see attached fact sheet).
FCC Chairman Tom Wheeler has an important decision to make that will impact the future of Latin@ voices for decades to come. Chairman Wheeler can either be the leader that passed landmark rules preventing online discrimination, or the lobbyist-turned-FCC-Chair that gave the Internet away to one of the biggest and most powerful industries in Washington.
As a civil rights and Latin@ leader, your voice will help FCC Chairman Wheeler make the right choice and take action on Network neutrality that protects all of our voices online.
Real Net Neutrality rules will:
- Ban ISPs from blocking access to lawful websites on the Internet;
- Ban ISPs from adopting a paid prioritization system that would create fast lanes for the wealthy and slow lanes for the rest of us;
- Protect communities of color and low-income individuals who are more likely to use wireless connections to access the Internet, by enforcing these bans equally on wireless devices and fixed broadband connections;
- Prevent ISP discrimination before it happens, and not after the fact; and
- Regulate ISPs as utilities by reclassifying broadband as a Title II service, the only sure way that the FCC can sustain legal challenges to its authority.
Many civil rights and racial justice leaders have already raised powerful support for open Internet protections in town hall meetings, news coverage, in-district visits, and more. Rep. Keith Ellison co-authored a letter with Rep. Raul Grijalva to the FCC supporting reclassification, and it was signed by Reps. Barbara Lee, John Lewis, John Conyers, Donna Edwards, Eleanor Holmes Norton, Charlie Rangel, Bobby Scott, Andre Carson, Jose Serrano and Mike Honda. More than three million people have commented to the FCC in support of strong Network Neutrality rules, along with hundreds of non-profit organizations.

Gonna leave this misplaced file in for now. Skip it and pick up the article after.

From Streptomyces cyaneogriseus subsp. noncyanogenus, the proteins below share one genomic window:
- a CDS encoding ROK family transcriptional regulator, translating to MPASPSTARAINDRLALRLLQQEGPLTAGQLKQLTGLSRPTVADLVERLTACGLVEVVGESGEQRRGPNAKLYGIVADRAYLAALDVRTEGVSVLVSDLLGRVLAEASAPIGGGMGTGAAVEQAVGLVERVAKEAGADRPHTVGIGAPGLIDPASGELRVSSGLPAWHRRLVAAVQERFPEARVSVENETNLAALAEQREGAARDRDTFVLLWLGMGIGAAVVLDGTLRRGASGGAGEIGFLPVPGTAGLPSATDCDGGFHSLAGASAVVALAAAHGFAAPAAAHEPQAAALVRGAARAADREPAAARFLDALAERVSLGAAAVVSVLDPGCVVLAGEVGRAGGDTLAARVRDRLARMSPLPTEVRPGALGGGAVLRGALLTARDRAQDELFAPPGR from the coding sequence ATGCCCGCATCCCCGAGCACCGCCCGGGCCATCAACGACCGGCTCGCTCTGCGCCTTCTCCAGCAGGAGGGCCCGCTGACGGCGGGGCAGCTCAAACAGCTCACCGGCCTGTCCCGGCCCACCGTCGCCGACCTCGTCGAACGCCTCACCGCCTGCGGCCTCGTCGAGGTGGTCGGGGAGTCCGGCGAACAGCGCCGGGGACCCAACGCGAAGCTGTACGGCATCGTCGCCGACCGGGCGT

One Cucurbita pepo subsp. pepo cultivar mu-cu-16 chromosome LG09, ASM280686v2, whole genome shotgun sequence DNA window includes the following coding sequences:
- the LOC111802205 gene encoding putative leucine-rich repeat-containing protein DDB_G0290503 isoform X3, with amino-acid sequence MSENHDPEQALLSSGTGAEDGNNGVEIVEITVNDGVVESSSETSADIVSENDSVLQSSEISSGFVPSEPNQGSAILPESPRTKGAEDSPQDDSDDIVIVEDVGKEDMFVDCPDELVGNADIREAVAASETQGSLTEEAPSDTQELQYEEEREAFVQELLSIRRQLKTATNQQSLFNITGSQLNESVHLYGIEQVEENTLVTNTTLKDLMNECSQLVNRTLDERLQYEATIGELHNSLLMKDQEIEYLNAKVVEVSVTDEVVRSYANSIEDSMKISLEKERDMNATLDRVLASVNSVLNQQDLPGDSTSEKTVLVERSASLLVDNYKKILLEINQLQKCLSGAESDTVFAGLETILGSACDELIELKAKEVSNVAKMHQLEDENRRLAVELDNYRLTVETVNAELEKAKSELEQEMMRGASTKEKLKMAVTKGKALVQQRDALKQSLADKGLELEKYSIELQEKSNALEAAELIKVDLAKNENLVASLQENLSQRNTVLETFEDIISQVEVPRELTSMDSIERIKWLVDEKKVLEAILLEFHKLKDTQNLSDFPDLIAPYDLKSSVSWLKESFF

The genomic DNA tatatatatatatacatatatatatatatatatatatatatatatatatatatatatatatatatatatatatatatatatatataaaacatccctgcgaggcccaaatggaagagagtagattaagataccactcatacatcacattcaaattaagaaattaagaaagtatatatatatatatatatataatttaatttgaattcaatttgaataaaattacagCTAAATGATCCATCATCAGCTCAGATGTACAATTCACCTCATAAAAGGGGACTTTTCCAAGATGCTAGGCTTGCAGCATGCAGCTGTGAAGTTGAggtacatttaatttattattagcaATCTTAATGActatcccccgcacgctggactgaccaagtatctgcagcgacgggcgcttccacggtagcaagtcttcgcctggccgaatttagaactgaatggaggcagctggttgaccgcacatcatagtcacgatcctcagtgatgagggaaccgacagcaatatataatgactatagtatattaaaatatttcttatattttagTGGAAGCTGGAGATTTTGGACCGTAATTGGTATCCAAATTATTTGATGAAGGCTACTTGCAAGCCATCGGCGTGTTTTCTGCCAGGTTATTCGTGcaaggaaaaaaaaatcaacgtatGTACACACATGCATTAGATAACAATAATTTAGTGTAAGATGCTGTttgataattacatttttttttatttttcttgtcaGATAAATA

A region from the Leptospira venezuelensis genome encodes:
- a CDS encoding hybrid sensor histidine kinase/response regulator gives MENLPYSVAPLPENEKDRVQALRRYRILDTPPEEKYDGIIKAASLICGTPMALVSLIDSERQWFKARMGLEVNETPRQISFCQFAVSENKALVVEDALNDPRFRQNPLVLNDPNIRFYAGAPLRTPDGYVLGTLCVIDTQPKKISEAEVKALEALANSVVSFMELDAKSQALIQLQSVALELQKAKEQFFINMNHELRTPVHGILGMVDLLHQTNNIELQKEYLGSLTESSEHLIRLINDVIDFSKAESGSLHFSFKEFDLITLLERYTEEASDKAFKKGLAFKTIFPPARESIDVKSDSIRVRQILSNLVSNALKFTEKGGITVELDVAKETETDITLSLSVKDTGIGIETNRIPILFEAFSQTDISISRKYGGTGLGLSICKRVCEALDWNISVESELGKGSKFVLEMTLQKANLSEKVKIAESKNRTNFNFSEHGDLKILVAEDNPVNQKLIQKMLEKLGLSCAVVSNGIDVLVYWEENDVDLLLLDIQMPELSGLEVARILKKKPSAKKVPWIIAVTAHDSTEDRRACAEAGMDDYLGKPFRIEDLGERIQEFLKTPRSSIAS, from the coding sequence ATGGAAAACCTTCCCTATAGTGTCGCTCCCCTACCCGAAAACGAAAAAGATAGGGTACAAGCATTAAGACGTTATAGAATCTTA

Please join us in this 21st
century struggle for equality, and support real Network Neutrality. E-mail the National Hispanic Media Coalition to join comments to the FCC, at email@example.com
. There is so much at stake.
National Hispanic Media Coalition (NHMC)
National Association of Hispanic Journalists (NAHJ)
National Association of Latino Independent Producers (NALIP)
National Institute for Latino Policy (NiLP)
Esperanza Peace & Justice Center
ALAC: Arizona Latino Arts & Cultural Center
Ruth Livier, actress/writer/digital media pioneer
Andrea Quijada, Media Literacy Project
Edyael Casaperalta, Center for Rural Strategies
amalia deloney, Center for Media Justice
Steven Renderos, Center for Media Justice
Maria Agui Carter, Iguana Films
Alex Rivera, filmmaker
Joseph Torres, media activist at Free Press/author
Roberto Lovato, writer
Iván Román, veteran journalist/communications consultant
Vanessa Martinez Bell, writer/digital entrepreneur/blogger at DeSuMama.com
Jim Mendiola, independent filmmaker/film programmer